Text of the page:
Linkage analysis confirmed the association in the region of PHYC in pearl millet. The comparison of genes found in this region suggests that PHYC is the best candidate. Major efforts are currently underway to dissect the phenotype-genotype relationship in plants and animals using existing populations. This method exploits historical recombinations accumulated in these populations. However, linkage disequilibrium sometimes extends over a relatively long distance, particularly in genomic regions containing polymorphisms that have been targets for selection. In this case, many genes in the region could be statistically associated with the trait shaped by the selected polymorphism. Statistical analyses could help in identifying the best candidate genes into such a region where an association is found. In a previous study, we proposed that a fragment of the PHYTOCHROME C gene (PHYC) is associated with flowering time and morphological variations in pearl millet. In the present study, we first performed linkage analyses using three pearl millet F2 families to confirm the presence of a QTL in the vicinity of PHYC. We then analyzed a wider genomic region of ~100 kb around PHYC to pinpoint the gene that best explains the association with the trait in this region. A panel of 90 pearl millet inbred lines was used to assess the association. We used a Markov chain Monte Carlo approach to compare 75 markers distributed along this 100-kb region. We found the best candidate markers on the PHYC gene. Signatures of selection in this region were assessed in an independent data set and pointed to the same gene. These results foster confidence in the likely role of PHYC in phenotypic variation and encourage the development of functional studies.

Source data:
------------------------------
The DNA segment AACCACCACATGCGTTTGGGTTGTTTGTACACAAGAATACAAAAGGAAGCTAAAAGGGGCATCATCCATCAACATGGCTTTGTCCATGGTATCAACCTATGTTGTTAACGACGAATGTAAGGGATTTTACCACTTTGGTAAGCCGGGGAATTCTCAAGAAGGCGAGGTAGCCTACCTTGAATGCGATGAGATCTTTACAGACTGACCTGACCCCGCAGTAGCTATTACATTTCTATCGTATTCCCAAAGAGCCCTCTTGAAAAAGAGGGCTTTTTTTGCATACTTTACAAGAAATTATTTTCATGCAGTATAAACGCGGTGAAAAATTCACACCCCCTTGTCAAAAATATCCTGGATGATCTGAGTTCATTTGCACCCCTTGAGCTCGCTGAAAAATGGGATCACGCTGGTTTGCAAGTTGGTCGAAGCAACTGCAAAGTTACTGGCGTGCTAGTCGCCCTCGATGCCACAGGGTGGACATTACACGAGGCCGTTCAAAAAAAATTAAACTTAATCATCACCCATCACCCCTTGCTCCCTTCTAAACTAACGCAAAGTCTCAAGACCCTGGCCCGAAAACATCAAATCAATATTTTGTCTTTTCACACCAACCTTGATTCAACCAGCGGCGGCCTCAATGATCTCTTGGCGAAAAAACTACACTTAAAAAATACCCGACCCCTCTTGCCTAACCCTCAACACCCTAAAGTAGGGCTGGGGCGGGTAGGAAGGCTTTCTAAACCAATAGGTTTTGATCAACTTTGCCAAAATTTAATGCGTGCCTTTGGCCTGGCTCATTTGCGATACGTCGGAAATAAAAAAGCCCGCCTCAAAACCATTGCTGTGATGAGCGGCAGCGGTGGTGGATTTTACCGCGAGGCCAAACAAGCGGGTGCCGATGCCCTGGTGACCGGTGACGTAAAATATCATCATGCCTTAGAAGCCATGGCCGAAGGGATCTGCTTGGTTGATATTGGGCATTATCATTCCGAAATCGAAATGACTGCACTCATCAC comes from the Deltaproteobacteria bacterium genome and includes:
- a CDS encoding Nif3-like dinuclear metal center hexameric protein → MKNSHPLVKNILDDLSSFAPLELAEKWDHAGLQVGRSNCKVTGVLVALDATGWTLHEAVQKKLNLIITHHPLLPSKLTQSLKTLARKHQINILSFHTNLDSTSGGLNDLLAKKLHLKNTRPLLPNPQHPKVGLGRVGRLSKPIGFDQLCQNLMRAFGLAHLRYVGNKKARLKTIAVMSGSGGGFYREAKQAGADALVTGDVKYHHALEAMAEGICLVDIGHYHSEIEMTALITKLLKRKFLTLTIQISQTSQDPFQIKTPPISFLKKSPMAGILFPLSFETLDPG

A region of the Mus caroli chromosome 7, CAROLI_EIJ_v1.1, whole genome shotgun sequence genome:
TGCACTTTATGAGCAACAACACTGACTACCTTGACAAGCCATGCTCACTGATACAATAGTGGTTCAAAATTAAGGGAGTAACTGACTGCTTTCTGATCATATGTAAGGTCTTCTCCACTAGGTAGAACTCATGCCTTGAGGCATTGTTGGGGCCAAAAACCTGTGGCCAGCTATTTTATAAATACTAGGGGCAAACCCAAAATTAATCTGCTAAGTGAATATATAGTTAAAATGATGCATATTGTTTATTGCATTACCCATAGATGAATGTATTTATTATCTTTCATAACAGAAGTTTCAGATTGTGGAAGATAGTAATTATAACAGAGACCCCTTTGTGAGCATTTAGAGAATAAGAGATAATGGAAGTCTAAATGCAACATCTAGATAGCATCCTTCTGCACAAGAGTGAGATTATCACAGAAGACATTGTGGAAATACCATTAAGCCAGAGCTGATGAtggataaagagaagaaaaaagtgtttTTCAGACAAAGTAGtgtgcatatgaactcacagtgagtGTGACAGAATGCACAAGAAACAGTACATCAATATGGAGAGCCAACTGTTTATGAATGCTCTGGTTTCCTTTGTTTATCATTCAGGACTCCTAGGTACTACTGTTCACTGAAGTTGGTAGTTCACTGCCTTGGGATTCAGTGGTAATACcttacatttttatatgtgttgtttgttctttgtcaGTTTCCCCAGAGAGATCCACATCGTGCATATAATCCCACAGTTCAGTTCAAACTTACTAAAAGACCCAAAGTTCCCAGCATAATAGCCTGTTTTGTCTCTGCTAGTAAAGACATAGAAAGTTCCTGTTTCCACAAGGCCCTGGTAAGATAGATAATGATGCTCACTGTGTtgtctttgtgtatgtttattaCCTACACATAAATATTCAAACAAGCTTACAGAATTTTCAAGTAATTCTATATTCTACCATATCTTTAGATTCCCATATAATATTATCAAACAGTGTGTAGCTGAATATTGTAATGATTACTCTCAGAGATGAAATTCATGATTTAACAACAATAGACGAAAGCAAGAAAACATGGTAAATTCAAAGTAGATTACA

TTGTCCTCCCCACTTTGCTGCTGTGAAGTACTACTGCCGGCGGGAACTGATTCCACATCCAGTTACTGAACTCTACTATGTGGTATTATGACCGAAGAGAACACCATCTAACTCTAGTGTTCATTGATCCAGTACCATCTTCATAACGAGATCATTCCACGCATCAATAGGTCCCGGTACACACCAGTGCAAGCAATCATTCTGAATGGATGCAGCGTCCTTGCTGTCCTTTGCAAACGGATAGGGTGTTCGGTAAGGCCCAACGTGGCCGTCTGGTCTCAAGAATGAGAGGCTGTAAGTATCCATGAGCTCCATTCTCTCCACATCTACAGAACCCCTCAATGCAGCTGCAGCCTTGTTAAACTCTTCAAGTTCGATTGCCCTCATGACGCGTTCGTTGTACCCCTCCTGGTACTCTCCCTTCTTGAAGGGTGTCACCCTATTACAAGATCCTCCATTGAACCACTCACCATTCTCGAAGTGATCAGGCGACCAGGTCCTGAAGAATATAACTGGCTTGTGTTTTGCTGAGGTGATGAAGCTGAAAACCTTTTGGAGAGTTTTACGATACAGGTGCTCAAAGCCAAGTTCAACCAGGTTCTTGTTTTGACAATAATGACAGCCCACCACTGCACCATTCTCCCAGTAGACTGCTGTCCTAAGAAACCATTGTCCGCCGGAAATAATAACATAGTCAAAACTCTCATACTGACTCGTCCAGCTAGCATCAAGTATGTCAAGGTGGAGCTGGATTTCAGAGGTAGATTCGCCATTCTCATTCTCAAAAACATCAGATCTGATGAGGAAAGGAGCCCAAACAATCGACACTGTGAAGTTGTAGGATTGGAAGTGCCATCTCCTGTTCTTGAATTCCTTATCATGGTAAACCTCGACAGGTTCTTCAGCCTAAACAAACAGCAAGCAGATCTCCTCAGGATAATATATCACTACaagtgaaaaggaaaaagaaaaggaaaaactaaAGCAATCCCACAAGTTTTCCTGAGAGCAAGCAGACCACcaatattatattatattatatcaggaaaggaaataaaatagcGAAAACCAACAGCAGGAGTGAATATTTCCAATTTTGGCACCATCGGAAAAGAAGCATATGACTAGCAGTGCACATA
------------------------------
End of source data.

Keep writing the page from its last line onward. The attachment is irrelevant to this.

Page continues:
Journal: TAG. Theoretical and applied genetics